It’s worth the trip, the landscape is great all the way up and the old buildings are fun to explore, just make sure you take a jacket, snacks and a full tank of gas.
Gas stations in Kampot give you free drinks and snacks when you fill your tank.
On our way back we did a little detour through red dusty roads with the intent of visiting the salt flats of Kampot. We arrived late in the afternoon and had the opportunity to watch some workers raking and hauling little piles of salt through the mirrored water. It reminded us of the saltpans in Aveiro, our town back in Portugal.
The next day we rented the scooter again and drove 1h30 to Phnom Chhnnork, a pre-Angkor temple inside a cave. You can get there easily using Maps.me and when in doubt, ask around, locals are always super helpful. The entrance fee to the temple is $1 and you’ll have the opportunity to go through a dark tunnel inside the cave.
You’ll find a bunch of kids with flashlights waiting to guide tourists through the tunnels, they speak good English and expect a $5 tip for the tour. But you can negotiate.
We didn’t cross the tunnel though, it felt claustrophobic and smelled like bat pee.
Salt and pepper
After the cave-temple, we drove to La Plantation, a pepper plantation that was not easy to find. On the way there we stopped by the Secret Lake that turned out to be not actually a lake but a dam.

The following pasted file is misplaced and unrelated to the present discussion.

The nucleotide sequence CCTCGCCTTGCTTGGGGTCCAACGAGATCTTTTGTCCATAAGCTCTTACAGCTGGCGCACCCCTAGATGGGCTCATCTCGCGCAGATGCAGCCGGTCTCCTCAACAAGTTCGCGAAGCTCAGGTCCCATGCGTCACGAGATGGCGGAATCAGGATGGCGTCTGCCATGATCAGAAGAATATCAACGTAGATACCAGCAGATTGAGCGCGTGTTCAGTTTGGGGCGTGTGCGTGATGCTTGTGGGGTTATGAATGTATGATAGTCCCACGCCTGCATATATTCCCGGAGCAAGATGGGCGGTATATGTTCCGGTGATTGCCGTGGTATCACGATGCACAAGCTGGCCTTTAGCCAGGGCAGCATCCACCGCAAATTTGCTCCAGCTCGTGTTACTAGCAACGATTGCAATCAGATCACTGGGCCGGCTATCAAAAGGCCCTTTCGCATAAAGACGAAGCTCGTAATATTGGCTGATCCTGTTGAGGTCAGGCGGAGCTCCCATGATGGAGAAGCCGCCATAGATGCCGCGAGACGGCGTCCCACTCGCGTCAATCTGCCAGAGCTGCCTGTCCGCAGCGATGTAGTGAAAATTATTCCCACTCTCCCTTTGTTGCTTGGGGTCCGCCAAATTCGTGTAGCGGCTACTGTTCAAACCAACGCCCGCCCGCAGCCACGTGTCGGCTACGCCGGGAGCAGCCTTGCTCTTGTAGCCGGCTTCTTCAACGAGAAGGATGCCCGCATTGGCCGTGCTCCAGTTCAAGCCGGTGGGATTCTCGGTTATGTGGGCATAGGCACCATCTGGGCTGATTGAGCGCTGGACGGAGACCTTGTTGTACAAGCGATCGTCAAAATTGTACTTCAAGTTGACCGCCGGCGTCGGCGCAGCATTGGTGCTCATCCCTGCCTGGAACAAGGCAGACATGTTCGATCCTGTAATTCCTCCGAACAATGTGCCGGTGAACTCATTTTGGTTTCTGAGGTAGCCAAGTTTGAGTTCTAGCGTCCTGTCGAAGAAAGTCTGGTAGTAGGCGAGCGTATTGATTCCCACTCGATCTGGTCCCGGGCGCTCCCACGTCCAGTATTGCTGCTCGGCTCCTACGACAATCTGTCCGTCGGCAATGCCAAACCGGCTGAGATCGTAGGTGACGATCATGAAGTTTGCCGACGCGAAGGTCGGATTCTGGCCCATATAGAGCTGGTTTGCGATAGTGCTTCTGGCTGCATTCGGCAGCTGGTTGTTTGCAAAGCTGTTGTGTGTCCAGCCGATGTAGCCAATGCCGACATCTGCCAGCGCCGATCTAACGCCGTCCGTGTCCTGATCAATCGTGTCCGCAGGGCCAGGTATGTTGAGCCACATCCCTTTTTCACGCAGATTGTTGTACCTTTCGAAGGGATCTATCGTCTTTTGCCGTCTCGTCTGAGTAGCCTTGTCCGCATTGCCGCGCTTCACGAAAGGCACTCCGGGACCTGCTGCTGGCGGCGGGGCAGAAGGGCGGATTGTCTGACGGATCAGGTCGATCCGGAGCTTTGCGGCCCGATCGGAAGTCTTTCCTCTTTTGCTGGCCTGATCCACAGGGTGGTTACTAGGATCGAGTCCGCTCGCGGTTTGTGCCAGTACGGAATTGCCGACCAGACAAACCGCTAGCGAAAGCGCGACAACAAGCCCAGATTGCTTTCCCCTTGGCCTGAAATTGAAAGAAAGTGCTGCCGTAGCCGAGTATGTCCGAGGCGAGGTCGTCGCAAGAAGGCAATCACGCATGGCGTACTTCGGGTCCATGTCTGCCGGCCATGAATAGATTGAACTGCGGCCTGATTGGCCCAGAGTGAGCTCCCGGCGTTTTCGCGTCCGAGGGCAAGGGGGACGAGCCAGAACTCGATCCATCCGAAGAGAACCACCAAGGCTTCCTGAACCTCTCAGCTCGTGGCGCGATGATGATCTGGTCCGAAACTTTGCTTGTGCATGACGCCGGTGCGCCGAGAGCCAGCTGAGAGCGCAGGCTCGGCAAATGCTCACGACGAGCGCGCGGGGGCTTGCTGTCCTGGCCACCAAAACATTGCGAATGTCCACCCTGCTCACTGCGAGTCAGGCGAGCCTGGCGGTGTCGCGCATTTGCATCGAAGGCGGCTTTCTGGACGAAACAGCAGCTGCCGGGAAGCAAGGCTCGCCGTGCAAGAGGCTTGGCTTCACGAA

Cambodians grew pepper for over a thousand years before the European traders arrived, but with the help of the French during the colonial administration, production augmented by tenfold. It became all the rage in French restaurants, sadly during the Khmer Rouge regime pepper fields were abandoned.
Today the business has reborn and is visible at La Plantation, a 10-hectare pepper farm specialized in the organic production of this hot spice. You can go on a free 10 minutes guided tour through the pepper fields, they’ll show you around and explain a little bit of the production process.
After the tour, they’ll take you to a little cafe on a gazebo to taste the peppercorns—and buy some if you want, of course.
We left La Plantation planning to have lunch at Kep, a town well-known for its great fish and seafood, but the sloping dirt roads and opposite information didn’t make it easy. The trip took us around 40 minutes.
The first thing we saw was the crab market, bustling with people negotiating over pyramids of seafood, fresh fish, grilled fish, and fruit. Restaurants overlooking the sea invite you in to taste the catch of the day, while fishermen walk along the seashore fishing for something more.
With a full stomach, we headed to Kep’s only beach, a small bay with a thin stretch of sand protected by hills that tend to get pretty crowded on the weekends. There weren’t many people around that day, just some local families picnicking in the sidewalks. We couldn’t find any town center as things seemed a bit scattered here and there. Maybe it was a good call to stay in Kampot after all.
Southern Cambodia travel expenses ( Daily average for 1 person )
Lunch and Dinner: 2,38€
Full tank of Gas: 2,68€
If you have any questions or some extra info everybody can benefit from, please leave it in the comments!